Toronto Mayor Olivia Chow and Ontario Premier Doug Ford held their first meeting Monday since Chow was elected in June.
"We just had a great conversation," said Ford, before taking questions from reporters at Queen's Park. "Thrilled to be standing here with my friend, Olivia Chow."
He said he and Chow have several shared priorities, including housing, public transit and major infrastructure projects.
"Investing in the city has never been more important," Ford said.
When it comes to the city's budget woes, Ford said he and Chow have agreed to create a "new deal" working group that the federal government will be invited to join.
"It's certainly my expectation that any agreement will include additional financial support from the federal government," Ford said.
Chow said their discussion covered many topics. Both Chow and the premier agree the current financial arrangement "is just not sustainable," she said.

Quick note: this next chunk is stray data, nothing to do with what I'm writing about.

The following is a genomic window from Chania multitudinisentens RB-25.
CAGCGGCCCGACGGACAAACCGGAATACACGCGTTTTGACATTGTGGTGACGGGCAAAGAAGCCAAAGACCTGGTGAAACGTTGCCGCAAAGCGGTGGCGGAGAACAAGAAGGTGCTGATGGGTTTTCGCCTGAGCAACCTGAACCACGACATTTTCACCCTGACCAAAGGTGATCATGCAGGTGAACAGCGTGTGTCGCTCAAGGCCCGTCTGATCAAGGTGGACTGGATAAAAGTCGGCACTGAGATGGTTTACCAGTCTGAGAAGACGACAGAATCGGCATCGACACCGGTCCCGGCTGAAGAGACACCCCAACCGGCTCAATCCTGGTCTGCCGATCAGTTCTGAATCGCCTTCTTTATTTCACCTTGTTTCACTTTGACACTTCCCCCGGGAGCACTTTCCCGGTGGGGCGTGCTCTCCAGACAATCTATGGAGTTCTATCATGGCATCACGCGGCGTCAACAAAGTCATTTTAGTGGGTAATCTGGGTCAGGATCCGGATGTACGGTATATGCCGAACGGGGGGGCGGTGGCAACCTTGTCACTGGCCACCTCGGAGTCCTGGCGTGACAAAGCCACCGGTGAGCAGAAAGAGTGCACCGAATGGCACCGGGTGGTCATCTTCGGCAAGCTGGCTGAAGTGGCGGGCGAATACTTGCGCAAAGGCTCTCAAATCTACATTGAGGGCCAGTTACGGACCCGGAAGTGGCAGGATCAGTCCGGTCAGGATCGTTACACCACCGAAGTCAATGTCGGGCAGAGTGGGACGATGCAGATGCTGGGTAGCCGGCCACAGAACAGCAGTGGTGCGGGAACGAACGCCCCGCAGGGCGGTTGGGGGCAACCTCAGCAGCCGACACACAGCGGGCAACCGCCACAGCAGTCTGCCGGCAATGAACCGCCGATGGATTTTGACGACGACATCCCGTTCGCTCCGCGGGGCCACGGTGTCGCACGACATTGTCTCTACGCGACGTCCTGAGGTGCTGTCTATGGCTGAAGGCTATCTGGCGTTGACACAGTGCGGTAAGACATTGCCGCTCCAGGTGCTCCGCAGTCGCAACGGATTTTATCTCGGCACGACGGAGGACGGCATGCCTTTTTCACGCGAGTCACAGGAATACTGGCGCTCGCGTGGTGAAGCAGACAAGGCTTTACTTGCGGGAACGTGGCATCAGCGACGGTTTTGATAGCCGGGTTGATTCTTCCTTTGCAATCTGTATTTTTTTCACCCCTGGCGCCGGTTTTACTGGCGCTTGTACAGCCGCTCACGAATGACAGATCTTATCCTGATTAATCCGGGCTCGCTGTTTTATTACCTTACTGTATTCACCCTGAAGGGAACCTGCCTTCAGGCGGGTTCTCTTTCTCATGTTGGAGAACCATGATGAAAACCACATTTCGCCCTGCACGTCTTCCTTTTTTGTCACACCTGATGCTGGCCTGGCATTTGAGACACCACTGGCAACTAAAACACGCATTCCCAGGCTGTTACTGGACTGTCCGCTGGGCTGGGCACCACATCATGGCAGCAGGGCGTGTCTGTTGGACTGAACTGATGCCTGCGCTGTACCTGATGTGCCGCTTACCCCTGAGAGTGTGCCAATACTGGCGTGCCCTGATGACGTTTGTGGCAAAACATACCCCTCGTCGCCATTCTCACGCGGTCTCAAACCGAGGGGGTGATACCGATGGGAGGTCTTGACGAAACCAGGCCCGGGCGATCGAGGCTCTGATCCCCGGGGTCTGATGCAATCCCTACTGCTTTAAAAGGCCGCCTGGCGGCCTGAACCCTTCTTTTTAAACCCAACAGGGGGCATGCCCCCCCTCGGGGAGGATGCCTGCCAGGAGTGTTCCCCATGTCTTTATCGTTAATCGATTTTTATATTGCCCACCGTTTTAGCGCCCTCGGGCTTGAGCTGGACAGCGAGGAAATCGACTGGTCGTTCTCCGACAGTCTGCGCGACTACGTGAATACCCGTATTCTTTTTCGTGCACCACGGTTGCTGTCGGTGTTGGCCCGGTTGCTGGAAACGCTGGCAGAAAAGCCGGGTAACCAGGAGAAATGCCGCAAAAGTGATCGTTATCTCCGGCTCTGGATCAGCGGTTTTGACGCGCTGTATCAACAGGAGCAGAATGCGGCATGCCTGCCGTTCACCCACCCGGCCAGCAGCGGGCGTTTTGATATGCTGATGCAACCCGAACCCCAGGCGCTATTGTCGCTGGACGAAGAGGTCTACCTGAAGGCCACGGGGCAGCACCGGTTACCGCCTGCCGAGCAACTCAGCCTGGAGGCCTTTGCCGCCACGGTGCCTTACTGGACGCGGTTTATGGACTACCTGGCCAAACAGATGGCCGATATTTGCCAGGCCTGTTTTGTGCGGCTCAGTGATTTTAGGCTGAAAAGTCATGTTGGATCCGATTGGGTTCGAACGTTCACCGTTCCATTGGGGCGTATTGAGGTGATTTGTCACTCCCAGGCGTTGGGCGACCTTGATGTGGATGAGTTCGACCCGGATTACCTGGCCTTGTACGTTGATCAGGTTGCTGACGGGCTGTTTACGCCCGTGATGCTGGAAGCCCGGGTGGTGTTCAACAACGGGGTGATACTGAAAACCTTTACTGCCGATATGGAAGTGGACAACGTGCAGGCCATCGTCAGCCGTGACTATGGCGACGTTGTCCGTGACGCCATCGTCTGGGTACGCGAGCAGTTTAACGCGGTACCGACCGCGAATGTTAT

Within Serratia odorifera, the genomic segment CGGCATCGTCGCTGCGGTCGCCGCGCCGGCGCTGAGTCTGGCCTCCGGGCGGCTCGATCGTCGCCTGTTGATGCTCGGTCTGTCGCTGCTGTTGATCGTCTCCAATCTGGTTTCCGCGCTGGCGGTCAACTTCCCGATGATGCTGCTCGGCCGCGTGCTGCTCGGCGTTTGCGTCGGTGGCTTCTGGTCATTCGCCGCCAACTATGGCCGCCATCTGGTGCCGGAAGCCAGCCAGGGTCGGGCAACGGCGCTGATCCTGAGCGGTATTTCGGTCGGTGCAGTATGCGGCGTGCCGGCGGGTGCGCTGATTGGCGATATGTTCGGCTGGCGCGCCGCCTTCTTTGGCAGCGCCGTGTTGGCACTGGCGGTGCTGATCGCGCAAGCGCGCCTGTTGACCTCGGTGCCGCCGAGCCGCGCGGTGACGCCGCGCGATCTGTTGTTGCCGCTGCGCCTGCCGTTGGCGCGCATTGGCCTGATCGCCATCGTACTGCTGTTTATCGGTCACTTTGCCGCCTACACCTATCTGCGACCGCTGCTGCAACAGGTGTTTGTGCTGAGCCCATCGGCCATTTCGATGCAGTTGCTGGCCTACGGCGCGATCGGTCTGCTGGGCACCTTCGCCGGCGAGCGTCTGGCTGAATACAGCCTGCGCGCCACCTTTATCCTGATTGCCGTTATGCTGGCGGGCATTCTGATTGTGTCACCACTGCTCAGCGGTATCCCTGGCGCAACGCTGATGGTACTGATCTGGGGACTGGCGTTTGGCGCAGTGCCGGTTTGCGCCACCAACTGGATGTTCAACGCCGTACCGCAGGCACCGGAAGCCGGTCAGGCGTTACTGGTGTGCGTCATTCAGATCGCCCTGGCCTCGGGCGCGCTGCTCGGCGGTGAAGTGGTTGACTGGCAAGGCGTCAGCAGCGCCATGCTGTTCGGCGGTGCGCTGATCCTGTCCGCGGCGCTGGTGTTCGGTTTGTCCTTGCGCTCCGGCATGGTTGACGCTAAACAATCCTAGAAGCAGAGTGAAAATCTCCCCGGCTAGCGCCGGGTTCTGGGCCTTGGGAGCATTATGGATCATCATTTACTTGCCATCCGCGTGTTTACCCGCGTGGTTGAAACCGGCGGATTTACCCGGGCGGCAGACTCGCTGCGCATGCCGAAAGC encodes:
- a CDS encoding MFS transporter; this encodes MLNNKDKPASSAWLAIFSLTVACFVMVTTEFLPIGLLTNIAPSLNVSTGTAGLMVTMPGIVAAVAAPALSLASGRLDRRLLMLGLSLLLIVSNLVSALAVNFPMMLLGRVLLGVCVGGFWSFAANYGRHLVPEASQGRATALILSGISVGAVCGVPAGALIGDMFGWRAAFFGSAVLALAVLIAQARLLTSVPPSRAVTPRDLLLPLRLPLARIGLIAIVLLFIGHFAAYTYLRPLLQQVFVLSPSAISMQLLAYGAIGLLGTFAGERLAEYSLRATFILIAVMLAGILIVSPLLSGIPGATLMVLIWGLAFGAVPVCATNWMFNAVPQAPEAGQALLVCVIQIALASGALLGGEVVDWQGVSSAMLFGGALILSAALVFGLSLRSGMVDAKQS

The working group will have results ready by the end of November, Chow said, in time for the city budgeting process.
Ford said the province wants the group to come up with a sustainable funding model so the city doesn't have to keep asking for money every few months or years.
Chow said Ford understands cutting core city services is not the way to go on the budget issues.
"Right now, the city of Toronto is carrying over $1.1 billion worth of services on behalf of the provincial and federal governments," Chow said. "We're delivering the service we're just not getting the bills paid … the premier understands that."
Asked if he will support a Toronto municipal sales tax if the working group recommends it — something Chow has been lobbying for — Ford did not answer directly. He said he's generally against putting "more of a burden on the backs of taxpayers."
Chow put the city's financial position bluntly: "Whatever kind of revenue we, the city of Toronto, really doesn't completely care where the money comes from, as long as there's structurally a promise."
When it comes to Ontario Place, Chow reiterated comments she made last week and said she wants the province to follow the city's planning process.